I don’t remember where I read the quote, but it is correct. Just ask Harry. Harry is a product manager at a producer of gas fireplaces. Because the government strives for a climate-neutral society, a lot is coming to Harry and his colleagues. How does the company maintain a good market position? And how do you ensure that all employees keep their jobs in a changing market? For Harry it is absolutely clear: innovation is the solution.
Harry has already been through quite a search. He explored the technical possibilities and the associated points for attention. It soon became clear to him that a lot is possible. But does the customer want that too? What are the real needs of the market?
Sparring with the customer
Anja is Harry’s contact person at his main dealer. Together they organize a discussion with a number of customers. Pretty exciting. Because what are they going to say? What are they excited about? And can Harry and his team live up to those options? Do they come up with good arguments? And can Harry make promises or does he create endless expectations?
It’s time. Harry is ready. The flipchart and the markers too. The customer panel talks to each other and Harry and the options and suggestions are fly around the room. Harry records them all. Everyone is happy at the end of the afternoon. Harry with the input and the panel because their opinions and suggestions are taken seriously.
The conclusions of that afternoon? The customer panel especially values atmosphere and convenience. Hence, the app is still an interesting option. Especially if it provides a better insight into consumption and makes it possible to vary the mode. Or if he reports what exactly is going on in the event of a malfunction or which part needs to be replaced. Such an app makes the gas fireplace a more complete product that meets the wishes of the customer.
Ifs and buts
Fortunately, there are also critical notes, because they offer the opportunity to improve (even further). The customer panel wonders what will happen if the Netherlands gets rid of natural gas. What’s the point of their old gas fire? Is it easy to convert to a fire that uses a different fuel? What guarantees do they get? Or will they be given the option of an add-on or the option of swapping out the burners for a different type by then? Harry must not answer them at that point. He needs to think about it for a moment, because it is about much more than “simply” revising the business model. But he will definitely come back to it in the future.
Relieved and happy, Harry comes home. He is looking forward to taking the next steps. And to spar with his friend Johan, whom he sees tonight. He is independent, looks at everything from the other side (sometimes annoying, but now very useful) and occasionally has brilliant ideas.
Tip 1 from Johan: change the way of thinking
While they are having a beer that evening, Johan tells about a beautiful documentary he saw recently. It was about an investigation in the Second World War. The aim of the study was to improve the survivability of fighter aircraft by analyzing the damage after a flight. The researchers made a list of the defects found and the points that needed to be strengthened. Until one of the researchers commented that they were now investigating planes that had returned. The planes that had not returned had probably hit other points. Chances were that the list of points that needed strengthening was not entirely correct. A nice insight.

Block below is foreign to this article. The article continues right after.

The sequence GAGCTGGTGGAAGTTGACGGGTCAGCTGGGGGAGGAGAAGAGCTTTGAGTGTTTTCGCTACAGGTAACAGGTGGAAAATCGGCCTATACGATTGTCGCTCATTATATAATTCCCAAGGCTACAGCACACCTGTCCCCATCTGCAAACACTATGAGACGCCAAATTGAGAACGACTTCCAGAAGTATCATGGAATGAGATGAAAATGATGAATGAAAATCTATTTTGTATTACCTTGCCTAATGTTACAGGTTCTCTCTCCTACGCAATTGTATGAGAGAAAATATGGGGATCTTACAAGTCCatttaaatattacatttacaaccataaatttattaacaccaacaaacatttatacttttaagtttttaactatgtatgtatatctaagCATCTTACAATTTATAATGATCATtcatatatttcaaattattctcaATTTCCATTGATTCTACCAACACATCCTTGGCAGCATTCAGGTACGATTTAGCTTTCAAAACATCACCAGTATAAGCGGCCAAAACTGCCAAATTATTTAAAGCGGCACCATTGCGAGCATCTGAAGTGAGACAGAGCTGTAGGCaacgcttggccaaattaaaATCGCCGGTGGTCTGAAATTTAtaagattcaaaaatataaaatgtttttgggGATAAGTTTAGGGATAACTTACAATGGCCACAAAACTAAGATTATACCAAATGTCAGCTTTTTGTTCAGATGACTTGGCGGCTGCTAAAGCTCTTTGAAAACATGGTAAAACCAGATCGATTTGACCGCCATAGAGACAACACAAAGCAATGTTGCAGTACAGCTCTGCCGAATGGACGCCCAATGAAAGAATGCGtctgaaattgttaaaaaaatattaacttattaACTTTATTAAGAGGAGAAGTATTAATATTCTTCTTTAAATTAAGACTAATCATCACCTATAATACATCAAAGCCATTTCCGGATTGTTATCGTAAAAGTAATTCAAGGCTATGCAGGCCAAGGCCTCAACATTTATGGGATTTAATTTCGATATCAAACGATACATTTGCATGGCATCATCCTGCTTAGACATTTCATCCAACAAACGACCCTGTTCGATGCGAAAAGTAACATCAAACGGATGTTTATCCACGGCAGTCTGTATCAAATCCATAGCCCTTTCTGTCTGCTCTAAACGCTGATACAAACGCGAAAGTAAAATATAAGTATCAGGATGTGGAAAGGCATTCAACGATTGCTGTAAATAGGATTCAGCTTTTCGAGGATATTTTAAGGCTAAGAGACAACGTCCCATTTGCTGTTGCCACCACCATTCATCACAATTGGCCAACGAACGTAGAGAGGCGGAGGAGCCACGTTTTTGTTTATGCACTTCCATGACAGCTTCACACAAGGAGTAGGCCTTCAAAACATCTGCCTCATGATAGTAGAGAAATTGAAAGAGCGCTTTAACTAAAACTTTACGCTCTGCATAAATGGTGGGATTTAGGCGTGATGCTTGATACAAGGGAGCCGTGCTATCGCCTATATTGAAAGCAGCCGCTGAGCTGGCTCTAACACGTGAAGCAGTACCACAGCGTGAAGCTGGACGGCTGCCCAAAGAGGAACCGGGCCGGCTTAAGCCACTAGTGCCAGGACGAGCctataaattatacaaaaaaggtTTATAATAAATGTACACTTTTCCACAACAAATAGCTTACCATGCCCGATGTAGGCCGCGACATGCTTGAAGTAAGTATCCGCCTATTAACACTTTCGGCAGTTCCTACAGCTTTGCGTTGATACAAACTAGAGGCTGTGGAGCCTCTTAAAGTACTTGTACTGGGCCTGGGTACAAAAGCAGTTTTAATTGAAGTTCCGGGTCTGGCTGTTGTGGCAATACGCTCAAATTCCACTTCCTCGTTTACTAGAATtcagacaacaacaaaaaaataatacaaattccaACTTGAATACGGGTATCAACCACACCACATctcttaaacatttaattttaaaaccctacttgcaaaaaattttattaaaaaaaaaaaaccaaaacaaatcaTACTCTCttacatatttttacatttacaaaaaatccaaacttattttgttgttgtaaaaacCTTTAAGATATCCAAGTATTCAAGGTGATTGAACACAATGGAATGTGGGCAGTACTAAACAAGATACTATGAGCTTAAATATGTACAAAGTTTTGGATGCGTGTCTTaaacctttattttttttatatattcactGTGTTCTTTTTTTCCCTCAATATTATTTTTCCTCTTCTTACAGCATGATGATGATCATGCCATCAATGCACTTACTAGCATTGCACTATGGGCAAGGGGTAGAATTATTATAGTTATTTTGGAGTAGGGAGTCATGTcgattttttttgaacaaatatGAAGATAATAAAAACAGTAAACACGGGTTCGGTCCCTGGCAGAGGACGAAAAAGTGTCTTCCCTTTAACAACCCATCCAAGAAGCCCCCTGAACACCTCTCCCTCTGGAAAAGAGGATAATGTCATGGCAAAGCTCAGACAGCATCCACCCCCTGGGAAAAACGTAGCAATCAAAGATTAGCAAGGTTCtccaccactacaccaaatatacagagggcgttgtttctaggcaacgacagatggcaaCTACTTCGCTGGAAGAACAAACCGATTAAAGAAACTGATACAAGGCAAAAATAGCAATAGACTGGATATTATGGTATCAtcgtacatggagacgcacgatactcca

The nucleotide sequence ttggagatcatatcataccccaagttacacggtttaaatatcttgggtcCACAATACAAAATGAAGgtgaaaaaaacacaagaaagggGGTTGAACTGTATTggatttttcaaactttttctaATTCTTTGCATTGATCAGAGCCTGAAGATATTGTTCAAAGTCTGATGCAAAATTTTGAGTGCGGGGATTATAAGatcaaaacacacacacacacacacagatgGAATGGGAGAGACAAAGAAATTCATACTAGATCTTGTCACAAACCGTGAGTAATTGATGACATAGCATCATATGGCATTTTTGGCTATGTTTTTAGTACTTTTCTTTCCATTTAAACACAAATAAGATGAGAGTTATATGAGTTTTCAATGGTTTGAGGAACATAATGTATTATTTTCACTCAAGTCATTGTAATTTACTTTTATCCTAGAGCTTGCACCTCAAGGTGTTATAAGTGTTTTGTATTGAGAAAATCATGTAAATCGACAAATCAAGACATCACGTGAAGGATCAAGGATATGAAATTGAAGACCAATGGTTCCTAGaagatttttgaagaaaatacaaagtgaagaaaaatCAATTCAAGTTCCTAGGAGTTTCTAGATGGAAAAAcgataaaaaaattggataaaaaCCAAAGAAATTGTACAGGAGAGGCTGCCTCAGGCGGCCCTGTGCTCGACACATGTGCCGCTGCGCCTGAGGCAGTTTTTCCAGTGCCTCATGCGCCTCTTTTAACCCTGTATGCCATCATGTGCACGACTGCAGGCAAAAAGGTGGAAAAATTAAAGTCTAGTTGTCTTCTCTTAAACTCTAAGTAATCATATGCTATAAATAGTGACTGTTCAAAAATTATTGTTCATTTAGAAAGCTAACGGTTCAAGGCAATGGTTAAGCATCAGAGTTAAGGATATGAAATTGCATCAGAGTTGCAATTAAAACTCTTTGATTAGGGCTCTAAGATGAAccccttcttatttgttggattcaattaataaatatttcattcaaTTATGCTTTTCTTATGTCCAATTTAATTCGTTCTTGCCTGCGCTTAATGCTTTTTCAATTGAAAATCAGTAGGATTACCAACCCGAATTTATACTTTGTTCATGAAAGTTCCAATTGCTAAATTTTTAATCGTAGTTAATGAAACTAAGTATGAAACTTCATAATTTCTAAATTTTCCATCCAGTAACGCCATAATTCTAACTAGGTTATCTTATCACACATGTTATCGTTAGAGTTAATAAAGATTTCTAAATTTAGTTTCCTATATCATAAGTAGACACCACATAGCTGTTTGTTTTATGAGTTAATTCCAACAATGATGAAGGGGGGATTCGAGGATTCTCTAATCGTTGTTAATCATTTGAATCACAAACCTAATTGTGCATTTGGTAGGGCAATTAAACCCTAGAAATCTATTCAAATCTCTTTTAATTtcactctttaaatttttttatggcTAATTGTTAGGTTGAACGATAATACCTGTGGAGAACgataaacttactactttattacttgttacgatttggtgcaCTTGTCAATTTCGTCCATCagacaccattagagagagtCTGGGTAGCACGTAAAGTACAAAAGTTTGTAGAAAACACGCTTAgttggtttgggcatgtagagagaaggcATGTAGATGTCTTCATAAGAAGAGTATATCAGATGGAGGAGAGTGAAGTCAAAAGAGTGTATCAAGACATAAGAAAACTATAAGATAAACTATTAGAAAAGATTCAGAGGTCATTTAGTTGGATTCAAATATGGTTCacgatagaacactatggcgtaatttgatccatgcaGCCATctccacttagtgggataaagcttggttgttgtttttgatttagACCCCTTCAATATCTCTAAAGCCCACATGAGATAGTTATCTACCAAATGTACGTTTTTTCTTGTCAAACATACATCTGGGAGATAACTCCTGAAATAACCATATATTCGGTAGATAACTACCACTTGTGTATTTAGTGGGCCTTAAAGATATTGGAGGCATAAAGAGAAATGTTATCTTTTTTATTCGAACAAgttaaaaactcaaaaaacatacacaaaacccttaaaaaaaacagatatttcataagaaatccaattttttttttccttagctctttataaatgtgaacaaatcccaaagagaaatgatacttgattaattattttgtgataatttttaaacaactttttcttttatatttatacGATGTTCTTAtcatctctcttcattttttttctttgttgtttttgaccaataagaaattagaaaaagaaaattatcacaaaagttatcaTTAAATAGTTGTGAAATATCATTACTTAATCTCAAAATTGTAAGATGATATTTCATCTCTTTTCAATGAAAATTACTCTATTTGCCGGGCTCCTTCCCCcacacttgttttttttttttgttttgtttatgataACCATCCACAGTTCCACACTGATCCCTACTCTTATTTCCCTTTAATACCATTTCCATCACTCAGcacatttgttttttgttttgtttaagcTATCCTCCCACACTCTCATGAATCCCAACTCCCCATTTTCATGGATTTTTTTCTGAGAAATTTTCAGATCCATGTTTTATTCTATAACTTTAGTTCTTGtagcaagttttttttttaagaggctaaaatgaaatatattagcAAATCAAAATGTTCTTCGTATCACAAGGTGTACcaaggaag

This makes Harry think. He has now spoken to customers who bought their product, who were enthusiastic and would likely return as a customer. But it would be good to also ask people who had requested a quote, but who had not bought a fireplace. What was their motivation for not buying? And how can they respond to this as producer and seller?
Tip 2 from Johan: Find an ambassador
Harry’s musings are interrupted by Johan’s following suggestion. “Find someone within management who subscribes to your idea and believes in it. Then you have an ally who supports your story, who also feels responsible for the plans and who helps you further. In other words, someone who represents you in the boardroom. “
That seems like something to Harry. He decides to present the results of the search to the technical director tomorrow. The common thread of his story is that the company will add extra value to the gas fireplaces with digitization. It is technically possible. And Jan (head of engineering), Peter (head of marketing), Anja (contact person at the dealer) and the customer panel are already enthusiastic. He is simply going to transfer that collective enthusiasm to the technical director. You would say, what could go wrong?
But more about that next time.
Innovation is learning and doing
Just like Harry, you will encounter more and more questions when looking for an innovative solution. You look at various options, you research and inventory and you learn from the insights you encounter on your path. And then you do it, because of course it does not stop at thinking.
In the following blogs we will tell you how Harry is doing. Your question may not be the same as his, but your innovative process looks pretty much the same. So keep following Harry. And if you have questions about your specific situation or if you want to know more about safety electronics or possibilities of digitization, please contact us.
Dennis Wissink has over 20 years of experience in the technical secondment. He is co-founder of Xelvin (internationally operating in technical secondment). He lead this company for 9 years as CEO. Where he has gained experience with company strategy and startup new concepts, offices and companies. Specialities are strategic development, Design Thinking and business Models.
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